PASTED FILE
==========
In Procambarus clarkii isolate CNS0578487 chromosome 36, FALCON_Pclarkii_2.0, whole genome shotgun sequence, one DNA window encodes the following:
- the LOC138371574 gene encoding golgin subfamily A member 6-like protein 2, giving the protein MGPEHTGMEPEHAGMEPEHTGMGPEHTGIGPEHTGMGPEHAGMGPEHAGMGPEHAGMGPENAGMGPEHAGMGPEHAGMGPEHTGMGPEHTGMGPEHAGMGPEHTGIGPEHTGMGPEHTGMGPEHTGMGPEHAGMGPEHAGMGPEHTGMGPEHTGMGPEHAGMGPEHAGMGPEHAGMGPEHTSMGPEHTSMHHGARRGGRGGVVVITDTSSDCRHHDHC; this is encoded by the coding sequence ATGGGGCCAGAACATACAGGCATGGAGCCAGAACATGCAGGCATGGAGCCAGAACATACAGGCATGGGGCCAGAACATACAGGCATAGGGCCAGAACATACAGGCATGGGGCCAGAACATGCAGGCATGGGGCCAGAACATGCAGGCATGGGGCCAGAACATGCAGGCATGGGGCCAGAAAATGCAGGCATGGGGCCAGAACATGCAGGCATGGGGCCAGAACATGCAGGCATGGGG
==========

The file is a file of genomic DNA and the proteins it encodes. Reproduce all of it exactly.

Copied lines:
In Procambarus clarkii isolate CNS0578487 chromosome 36, FALCON_Pclarkii_2.0, whole genome shotgun sequence, one DNA window encodes the following:
- the LOC138371574 gene encoding golgin subfamily A member 6-like protein 2, giving the protein MGPEHTGMEPEHAGMEPEHTGMGPEHTGIGPEHTGMGPEHAGMGPEHAGMGPEHAGMGPENAGMGPEHAGMGPEHAGMGPEHTGMGPEHTGMGPEHAGMGPEHTGIGPEHTGMGPEHTGMGPEHTGMGPEHAGMGPEHAGMGPEHTGMGPEHTGMGPEHAGMGPEHAGMGPEHAGMGPEHTSMGPEHTSMHHGARRGGRGGVVVITDTSSDCRHHDHC; this is encoded by the coding sequence ATGGGGCCAGAACATACAGGCATGGAGCCAGAACATGCAGGCATGGAGCCAGAACATACAGGCATGGGGCCAGAACATACAGGCATAGGGCCAGAACATACAGGCATGGGGCCAGAACATGCAGGCATGGGGCCAGAACATGCAGGCATGGGGCCAGAACATGCAGGCATGGGGCCAGAAAATGCAGGCATGGGGCCAGAACATGCAGGCATGGGGCCAGAACATGCAGGCATGGGG